Britain’s finance industry could lose 10,000 jobs on the first day after the country leaves the European Union, the Bank of England warned Wednesday, as it urged the government to swiftly reach a transitional deal to smooth out the process.
Sam Woods, the central bank’s deputy governor for prudential regulation, told a parliamentary hearing that he expected 10,000 job losses on “day one” of Brexit.
That, he said, would represent around 2 percent of the British workforce in banking and insurance, or around 3 percent of those working in or around London.
Many firms in the financial sector are worried about the implications of Britain’s exit from the European Union, which is due in March 2019. Membership of the EU has given firms the ability to automatically sell their products across EU borders and London has become the European hub for many international firms.
Lloyd Blankfein, the CEO of U.S. bank Goldman Sachs, has been vocal in warning that his firm may relocate chunks of his business out of London to Germany’s financial center in Frankfurt. Other firms are also making contingency plans to set up operations in Europe or moving staff and activities to avoid potential disorderly Brexit, which would involve Britain not coming to an agreement with the EU on matters of trade.
The Bank of England has voiced concerns that many companies will start implementing those contingency plans early next year and has urged the government to agree on a transition deal with the EU to extend current economic and trade relations for at least a couple years after Brexit.
In a speech in September, Prime Minister Theresa May said she was looking for a transition deal of around two years after Brexit whereby Britain would continue paying into EU coffers and would be subject to the trading and regulatory rules that currently apply in the European single market. However, discussions on that have yet to begin amid a lack of progress on issues that the EU wants dealt with first, such as what Britain owes financially.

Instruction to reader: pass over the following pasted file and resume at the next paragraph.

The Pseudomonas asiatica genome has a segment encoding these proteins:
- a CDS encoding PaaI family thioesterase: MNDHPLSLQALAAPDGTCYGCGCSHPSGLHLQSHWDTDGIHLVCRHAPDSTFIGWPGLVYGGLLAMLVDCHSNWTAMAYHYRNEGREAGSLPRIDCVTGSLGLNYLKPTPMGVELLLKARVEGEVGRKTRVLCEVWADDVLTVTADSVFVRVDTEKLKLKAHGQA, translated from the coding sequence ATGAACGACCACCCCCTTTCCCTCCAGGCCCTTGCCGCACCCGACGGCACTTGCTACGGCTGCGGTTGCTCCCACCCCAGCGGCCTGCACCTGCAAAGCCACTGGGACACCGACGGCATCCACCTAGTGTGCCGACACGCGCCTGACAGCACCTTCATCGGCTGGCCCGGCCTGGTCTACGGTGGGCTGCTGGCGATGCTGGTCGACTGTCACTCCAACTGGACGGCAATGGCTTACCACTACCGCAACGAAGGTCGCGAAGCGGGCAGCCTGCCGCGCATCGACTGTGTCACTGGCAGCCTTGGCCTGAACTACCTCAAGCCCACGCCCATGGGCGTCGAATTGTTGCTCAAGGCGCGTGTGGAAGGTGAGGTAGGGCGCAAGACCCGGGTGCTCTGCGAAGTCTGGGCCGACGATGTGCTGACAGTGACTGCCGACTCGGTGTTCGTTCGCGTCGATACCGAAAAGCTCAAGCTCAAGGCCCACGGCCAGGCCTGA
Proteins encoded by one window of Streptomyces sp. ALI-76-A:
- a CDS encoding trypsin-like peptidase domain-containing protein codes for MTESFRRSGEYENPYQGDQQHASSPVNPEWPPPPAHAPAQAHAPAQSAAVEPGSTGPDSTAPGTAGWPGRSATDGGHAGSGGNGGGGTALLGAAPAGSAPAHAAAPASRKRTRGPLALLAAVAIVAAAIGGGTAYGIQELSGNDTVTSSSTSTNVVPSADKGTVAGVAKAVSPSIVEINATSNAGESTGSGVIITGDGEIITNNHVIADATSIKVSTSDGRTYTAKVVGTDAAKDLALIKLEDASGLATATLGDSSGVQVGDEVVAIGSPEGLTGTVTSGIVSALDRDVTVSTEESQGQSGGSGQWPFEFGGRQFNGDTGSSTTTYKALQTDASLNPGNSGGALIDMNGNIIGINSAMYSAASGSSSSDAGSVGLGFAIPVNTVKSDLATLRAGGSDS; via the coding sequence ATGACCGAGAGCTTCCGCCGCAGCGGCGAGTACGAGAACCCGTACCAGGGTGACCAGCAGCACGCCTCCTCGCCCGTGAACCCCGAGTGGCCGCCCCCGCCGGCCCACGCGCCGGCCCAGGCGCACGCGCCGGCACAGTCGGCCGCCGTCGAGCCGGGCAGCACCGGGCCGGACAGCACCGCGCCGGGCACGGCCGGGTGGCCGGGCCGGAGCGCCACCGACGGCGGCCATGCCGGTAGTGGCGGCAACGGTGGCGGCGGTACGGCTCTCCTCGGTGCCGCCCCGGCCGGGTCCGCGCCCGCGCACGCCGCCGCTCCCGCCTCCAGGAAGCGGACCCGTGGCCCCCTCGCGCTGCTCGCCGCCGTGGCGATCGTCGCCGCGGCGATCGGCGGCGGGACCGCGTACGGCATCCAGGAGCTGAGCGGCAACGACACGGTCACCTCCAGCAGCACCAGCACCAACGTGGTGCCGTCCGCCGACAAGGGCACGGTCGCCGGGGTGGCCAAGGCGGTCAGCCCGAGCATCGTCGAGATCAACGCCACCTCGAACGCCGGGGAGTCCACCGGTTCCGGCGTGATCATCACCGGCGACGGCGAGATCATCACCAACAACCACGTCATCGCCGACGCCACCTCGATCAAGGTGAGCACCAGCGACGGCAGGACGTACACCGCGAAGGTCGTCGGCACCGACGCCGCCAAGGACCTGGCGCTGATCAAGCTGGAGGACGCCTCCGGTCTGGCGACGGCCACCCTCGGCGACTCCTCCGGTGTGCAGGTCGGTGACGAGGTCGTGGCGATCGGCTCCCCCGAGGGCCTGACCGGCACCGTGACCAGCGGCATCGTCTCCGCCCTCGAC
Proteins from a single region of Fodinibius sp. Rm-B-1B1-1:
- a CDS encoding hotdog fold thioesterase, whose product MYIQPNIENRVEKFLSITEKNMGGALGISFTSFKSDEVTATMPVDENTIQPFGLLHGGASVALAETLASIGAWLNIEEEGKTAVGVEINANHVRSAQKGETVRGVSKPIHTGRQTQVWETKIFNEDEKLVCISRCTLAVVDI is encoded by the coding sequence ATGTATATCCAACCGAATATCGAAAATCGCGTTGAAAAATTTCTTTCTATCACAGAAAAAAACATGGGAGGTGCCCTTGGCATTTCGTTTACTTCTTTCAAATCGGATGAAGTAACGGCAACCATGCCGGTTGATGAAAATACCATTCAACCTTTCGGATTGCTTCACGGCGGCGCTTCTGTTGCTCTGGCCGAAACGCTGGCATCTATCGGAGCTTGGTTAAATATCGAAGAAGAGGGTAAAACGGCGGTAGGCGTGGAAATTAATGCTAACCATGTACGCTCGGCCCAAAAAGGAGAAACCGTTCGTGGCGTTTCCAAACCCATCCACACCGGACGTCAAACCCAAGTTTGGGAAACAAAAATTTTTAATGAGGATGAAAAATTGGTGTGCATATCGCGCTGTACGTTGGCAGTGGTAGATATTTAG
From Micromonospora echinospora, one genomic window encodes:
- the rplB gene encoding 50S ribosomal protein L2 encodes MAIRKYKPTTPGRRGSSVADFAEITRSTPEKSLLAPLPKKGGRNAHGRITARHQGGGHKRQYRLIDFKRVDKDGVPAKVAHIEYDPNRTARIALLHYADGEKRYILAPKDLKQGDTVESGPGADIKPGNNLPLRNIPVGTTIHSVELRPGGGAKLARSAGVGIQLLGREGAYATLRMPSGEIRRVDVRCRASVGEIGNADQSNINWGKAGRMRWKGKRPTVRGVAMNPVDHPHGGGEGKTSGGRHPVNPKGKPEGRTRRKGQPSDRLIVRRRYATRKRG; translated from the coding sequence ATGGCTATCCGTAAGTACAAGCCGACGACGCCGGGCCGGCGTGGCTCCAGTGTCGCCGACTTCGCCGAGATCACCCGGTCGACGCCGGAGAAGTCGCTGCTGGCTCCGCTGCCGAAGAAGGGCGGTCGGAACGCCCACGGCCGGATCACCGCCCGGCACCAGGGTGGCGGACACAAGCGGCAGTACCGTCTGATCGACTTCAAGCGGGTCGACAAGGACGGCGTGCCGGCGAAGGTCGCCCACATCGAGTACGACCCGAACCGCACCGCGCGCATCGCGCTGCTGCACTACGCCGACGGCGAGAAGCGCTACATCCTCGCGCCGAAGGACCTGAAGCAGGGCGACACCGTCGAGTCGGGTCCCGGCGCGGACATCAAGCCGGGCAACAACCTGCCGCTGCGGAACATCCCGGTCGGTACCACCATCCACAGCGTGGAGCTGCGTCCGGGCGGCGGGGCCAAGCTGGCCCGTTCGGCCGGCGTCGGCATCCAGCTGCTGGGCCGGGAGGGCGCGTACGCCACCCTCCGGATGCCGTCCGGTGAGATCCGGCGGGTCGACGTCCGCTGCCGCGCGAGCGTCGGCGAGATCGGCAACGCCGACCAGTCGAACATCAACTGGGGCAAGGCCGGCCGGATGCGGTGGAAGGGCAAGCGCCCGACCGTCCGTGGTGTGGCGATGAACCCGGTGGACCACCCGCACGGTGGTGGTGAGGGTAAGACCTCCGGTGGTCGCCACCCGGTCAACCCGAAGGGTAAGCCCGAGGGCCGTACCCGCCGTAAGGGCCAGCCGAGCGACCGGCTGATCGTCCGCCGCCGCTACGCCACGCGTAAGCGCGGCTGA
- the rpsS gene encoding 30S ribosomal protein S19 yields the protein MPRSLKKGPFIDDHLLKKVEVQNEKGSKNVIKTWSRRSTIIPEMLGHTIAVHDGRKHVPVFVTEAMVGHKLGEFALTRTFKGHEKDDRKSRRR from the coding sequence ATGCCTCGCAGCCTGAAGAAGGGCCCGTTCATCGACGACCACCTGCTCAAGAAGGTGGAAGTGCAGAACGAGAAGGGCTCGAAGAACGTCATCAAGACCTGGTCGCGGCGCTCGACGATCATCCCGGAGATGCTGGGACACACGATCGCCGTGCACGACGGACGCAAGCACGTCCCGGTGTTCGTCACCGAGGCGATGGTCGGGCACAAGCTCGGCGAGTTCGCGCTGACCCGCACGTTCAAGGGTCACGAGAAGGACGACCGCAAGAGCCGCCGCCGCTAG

Woods told lawmakers that to be helpful for companies, a transition deal would have to be agreed soon, as it is a “wasting asset,” and that firms would start enacting contingency plans “in earnest” in the first quarter of next year.
Woods also said that a recent estimate from consulting firm Oliver Wyman that 65,000 to 75,000 jobs could be lost in the longer-term in Britain’s financial services was within “the plausible range of scenarios.” He said that the actual number would depend on firms retaining automatic rights to operate in the rest of the EU and whether Britain agrees on a transition deal.
In its report, first published last year, Oliver Wyman warned that “severe restrictions” could be placed on the EU-related business of British-based firms if Britain crashes out of the EU with no deal and has to operate under World Trade Organization rules. Under WTO rules, Britain would not be able to trade with its former EU partners on terms that would be any more advantageous than other countries that do not have trade agreements with the EU, such as the United States.
Woods said helping to deliver an orderly transition was the “number one priority for us.”